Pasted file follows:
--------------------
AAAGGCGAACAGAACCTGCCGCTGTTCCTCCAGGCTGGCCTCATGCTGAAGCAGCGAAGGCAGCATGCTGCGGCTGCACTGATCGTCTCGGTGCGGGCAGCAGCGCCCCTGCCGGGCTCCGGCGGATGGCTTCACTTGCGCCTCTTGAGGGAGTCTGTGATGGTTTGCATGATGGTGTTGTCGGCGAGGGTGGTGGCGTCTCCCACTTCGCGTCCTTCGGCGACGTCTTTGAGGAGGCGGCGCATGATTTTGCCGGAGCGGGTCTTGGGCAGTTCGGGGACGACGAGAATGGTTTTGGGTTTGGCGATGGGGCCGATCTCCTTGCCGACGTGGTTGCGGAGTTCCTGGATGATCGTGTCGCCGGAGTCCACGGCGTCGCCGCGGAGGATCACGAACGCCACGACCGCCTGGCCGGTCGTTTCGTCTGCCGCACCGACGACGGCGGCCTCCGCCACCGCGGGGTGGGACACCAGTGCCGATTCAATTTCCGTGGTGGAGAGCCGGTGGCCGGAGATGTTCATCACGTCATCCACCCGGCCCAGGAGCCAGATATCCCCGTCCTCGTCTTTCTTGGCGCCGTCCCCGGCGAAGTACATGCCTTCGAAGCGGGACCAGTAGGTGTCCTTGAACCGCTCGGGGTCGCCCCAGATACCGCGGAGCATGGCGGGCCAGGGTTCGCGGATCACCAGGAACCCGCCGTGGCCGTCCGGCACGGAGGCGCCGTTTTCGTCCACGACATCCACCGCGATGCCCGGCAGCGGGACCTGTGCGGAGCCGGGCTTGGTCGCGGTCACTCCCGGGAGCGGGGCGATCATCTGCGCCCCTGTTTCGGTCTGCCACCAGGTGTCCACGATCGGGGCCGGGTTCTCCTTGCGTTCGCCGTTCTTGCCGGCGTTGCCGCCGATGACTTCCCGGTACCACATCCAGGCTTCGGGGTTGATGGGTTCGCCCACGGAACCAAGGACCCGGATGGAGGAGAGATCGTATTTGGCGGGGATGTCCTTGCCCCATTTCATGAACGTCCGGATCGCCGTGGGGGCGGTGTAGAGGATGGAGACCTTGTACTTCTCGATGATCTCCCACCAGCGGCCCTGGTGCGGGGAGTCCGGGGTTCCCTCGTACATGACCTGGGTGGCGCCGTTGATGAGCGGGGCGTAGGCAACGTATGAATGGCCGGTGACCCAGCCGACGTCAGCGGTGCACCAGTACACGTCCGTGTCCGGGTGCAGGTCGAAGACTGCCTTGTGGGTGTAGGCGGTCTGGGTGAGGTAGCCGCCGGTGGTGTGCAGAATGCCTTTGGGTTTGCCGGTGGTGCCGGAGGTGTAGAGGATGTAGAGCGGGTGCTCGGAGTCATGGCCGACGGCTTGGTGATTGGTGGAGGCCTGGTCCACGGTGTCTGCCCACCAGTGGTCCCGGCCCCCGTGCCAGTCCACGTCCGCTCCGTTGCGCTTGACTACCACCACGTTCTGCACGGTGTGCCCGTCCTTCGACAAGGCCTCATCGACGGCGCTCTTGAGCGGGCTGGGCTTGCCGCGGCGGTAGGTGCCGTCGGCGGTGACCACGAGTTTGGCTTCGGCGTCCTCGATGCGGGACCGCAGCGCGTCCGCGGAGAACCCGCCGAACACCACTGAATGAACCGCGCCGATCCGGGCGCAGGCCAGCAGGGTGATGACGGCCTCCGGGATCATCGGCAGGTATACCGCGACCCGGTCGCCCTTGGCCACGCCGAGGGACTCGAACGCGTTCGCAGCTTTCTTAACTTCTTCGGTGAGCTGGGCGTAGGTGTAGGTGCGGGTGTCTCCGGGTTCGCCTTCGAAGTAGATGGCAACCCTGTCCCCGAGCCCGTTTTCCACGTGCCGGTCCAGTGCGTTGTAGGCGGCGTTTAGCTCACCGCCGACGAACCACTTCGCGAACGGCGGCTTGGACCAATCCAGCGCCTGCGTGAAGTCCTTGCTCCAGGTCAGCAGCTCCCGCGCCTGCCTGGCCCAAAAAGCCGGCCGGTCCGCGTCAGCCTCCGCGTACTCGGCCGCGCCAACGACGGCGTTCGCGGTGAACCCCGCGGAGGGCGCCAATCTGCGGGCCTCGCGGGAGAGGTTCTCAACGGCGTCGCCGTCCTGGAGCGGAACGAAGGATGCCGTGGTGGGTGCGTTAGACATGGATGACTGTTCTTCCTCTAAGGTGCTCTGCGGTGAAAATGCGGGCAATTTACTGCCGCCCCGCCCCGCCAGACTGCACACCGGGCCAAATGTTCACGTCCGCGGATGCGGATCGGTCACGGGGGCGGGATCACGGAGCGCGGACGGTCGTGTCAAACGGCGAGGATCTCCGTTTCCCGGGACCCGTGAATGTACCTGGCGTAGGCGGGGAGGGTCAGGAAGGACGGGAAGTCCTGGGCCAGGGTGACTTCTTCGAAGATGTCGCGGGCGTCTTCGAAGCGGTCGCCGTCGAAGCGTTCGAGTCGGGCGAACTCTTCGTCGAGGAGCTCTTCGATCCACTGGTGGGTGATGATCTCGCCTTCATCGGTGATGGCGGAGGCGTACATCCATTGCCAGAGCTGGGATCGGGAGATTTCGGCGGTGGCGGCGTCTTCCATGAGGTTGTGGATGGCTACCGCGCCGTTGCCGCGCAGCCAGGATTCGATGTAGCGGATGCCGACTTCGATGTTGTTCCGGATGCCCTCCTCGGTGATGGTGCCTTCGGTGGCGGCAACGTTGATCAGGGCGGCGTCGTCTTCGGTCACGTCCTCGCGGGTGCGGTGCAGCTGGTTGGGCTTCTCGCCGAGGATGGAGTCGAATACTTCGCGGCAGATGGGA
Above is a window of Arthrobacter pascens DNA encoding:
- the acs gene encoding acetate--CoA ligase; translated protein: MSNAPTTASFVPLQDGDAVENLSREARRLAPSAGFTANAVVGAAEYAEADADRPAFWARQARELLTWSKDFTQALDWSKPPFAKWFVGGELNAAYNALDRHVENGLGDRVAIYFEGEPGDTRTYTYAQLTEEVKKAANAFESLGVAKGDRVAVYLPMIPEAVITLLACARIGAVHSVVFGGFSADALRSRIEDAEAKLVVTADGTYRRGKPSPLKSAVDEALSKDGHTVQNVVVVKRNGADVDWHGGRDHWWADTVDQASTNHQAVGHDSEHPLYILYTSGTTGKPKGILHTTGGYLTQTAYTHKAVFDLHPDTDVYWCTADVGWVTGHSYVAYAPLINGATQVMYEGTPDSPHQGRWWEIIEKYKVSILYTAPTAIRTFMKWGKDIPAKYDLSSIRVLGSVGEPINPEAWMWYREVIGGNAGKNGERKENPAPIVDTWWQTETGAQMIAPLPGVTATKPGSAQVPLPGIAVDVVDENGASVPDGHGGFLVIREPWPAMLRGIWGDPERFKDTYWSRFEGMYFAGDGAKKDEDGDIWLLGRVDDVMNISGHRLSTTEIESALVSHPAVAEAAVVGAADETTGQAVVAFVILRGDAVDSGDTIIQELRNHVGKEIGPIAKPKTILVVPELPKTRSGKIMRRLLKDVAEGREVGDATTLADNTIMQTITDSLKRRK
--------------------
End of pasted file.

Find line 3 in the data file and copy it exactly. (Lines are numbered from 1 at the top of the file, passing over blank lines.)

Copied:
- the acs gene encoding acetate--CoA ligase; translated protein: MSNAPTTASFVPLQDGDAVENLSREARRLAPSAGFTANAVVGAAEYAEADADRPAFWARQARELLTWSKDFTQALDWSKPPFAKWFVGGELNAAYNALDRHVENGLGDRVAIYFEGEPGDTRTYTYAQLTEEVKKAANAFESLGVAKGDRVAVYLPMIPEAVITLLACARIGAVHSVVFGGFSADALRSRIEDAEAKLVVTADGTYRRGKPSPLKSAVDEALSKDGHTVQNVVVVKRNGADVDWHGGRDHWWADTVDQASTNHQAVGHDSEHPLYILYTSGTTGKPKGILHTTGGYLTQTAYTHKAVFDLHPDTDVYWCTADVGWVTGHSYVAYAPLINGATQVMYEGTPDSPHQGRWWEIIEKYKVSILYTAPTAIRTFMKWGKDIPAKYDLSSIRVLGSVGEPINPEAWMWYREVIGGNAGKNGERKENPAPIVDTWWQTETGAQMIAPLPGVTATKPGSAQVPLPGIAVDVVDENGASVPDGHGGFLVIREPWPAMLRGIWGDPERFKDTYWSRFEGMYFAGDGAKKDEDGDIWLLGRVDDVMNISGHRLSTTEIESALVSHPAVAEAAVVGAADETTGQAVVAFVILRGDAVDSGDTIIQELRNHVGKEIGPIAKPKTILVVPELPKTRSGKIMRRLLKDVAEGREVGDATTLADNTIMQTITDSLKRRK